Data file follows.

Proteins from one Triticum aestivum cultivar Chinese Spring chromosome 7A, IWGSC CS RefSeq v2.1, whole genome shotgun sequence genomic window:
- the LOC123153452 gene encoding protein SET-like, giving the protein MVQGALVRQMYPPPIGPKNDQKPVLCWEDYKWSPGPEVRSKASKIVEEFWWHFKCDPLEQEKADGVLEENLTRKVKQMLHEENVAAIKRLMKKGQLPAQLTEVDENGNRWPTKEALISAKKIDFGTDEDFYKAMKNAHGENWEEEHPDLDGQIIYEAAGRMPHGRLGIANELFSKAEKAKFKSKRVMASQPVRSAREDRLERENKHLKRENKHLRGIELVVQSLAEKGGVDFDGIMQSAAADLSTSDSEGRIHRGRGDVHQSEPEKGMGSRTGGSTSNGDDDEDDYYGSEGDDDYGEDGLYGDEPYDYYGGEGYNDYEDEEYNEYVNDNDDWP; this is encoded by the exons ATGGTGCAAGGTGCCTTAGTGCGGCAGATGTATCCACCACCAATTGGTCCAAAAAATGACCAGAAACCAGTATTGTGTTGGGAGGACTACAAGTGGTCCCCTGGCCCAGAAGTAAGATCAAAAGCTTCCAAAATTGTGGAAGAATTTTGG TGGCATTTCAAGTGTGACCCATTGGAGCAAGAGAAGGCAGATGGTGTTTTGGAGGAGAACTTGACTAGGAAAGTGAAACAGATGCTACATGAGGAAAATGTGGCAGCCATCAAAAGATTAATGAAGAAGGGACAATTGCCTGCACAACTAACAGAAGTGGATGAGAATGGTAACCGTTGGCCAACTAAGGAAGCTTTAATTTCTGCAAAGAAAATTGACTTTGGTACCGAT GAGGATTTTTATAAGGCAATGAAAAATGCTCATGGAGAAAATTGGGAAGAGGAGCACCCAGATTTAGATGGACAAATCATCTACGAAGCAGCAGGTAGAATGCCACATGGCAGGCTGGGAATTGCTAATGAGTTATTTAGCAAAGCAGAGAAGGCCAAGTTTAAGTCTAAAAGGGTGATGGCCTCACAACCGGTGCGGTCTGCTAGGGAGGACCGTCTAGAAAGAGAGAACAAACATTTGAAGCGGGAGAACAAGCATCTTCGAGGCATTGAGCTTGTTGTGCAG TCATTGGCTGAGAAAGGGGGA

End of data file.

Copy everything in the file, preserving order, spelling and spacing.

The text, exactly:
Proteins from one Triticum aestivum cultivar Chinese Spring chromosome 7A, IWGSC CS RefSeq v2.1, whole genome shotgun sequence genomic window:
- the LOC123153452 gene encoding protein SET-like, giving the protein MVQGALVRQMYPPPIGPKNDQKPVLCWEDYKWSPGPEVRSKASKIVEEFWWHFKCDPLEQEKADGVLEENLTRKVKQMLHEENVAAIKRLMKKGQLPAQLTEVDENGNRWPTKEALISAKKIDFGTDEDFYKAMKNAHGENWEEEHPDLDGQIIYEAAGRMPHGRLGIANELFSKAEKAKFKSKRVMASQPVRSAREDRLERENKHLKRENKHLRGIELVVQSLAEKGGVDFDGIMQSAAADLSTSDSEGRIHRGRGDVHQSEPEKGMGSRTGGSTSNGDDDEDDYYGSEGDDDYGEDGLYGDEPYDYYGGEGYNDYEDEEYNEYVNDNDDWP; this is encoded by the exons ATGGTGCAAGGTGCCTTAGTGCGGCAGATGTATCCACCACCAATTGGTCCAAAAAATGACCAGAAACCAGTATTGTGTTGGGAGGACTACAAGTGGTCCCCTGGCCCAGAAGTAAGATCAAAAGCTTCCAAAATTGTGGAAGAATTTTGG TGGCATTTCAAGTGTGACCCATTGGAGCAAGAGAAGGCAGATGGTGTTTTGGAGGAGAACTTGACTAGGAAAGTGAAACAGATGCTACATGAGGAAAATGTGGCAGCCATCAAAAGATTAATGAAGAAGGGACAATTGCCTGCACAACTAACAGAAGTGGATGAGAATGGTAACCGTTGGCCAACTAAGGAAGCTTTAATTTCTGCAAAGAAAATTGACTTTGGTACCGAT GAGGATTTTTATAAGGCAATGAAAAATGCTCATGGAGAAAATTGGGAAGAGGAGCACCCAGATTTAGATGGACAAATCATCTACGAAGCAGCAGGTAGAATGCCACATGGCAGGCTGGGAATTGCTAATGAGTTATTTAGCAAAGCAGAGAAGGCCAAGTTTAAGTCTAAAAGGGTGATGGCCTCACAACCGGTGCGGTCTGCTAGGGAGGACCGTCTAGAAAGAGAGAACAAACATTTGAAGCGGGAGAACAAGCATCTTCGAGGCATTGAGCTTGTTGTGCAG TCATTGGCTGAGAAAGGGGGA